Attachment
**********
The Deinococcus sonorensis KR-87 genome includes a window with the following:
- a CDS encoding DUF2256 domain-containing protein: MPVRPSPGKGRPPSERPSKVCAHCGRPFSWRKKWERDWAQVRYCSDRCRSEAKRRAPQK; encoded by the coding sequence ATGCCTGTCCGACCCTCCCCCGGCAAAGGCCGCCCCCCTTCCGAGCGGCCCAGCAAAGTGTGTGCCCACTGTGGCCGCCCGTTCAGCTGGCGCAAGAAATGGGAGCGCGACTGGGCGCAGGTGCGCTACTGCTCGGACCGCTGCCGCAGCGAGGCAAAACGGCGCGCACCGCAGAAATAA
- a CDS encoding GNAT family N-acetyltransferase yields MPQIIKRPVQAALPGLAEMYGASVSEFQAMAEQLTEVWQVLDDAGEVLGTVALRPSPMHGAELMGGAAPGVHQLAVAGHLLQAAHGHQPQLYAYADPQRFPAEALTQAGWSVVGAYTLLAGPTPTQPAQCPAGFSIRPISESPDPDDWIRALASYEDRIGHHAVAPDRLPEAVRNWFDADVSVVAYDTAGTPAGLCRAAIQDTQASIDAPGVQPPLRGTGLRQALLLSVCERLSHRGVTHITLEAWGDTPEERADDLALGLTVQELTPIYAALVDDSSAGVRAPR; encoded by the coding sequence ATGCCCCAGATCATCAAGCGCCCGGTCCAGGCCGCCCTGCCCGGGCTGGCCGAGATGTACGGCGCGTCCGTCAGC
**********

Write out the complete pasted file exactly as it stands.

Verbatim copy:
The Deinococcus sonorensis KR-87 genome includes a window with the following:
- a CDS encoding DUF2256 domain-containing protein: MPVRPSPGKGRPPSERPSKVCAHCGRPFSWRKKWERDWAQVRYCSDRCRSEAKRRAPQK; encoded by the coding sequence ATGCCTGTCCGACCCTCCCCCGGCAAAGGCCGCCCCCCTTCCGAGCGGCCCAGCAAAGTGTGTGCCCACTGTGGCCGCCCGTTCAGCTGGCGCAAGAAATGGGAGCGCGACTGGGCGCAGGTGCGCTACTGCTCGGACCGCTGCCGCAGCGAGGCAAAACGGCGCGCACCGCAGAAATAA
- a CDS encoding GNAT family N-acetyltransferase yields MPQIIKRPVQAALPGLAEMYGASVSEFQAMAEQLTEVWQVLDDAGEVLGTVALRPSPMHGAELMGGAAPGVHQLAVAGHLLQAAHGHQPQLYAYADPQRFPAEALTQAGWSVVGAYTLLAGPTPTQPAQCPAGFSIRPISESPDPDDWIRALASYEDRIGHHAVAPDRLPEAVRNWFDADVSVVAYDTAGTPAGLCRAAIQDTQASIDAPGVQPPLRGTGLRQALLLSVCERLSHRGVTHITLEAWGDTPEERADDLALGLTVQELTPIYAALVDDSSAGVRAPR; encoded by the coding sequence ATGCCCCAGATCATCAAGCGCCCGGTCCAGGCCGCCCTGCCCGGGCTGGCCGAGATGTACGGCGCGTCCGTCAGC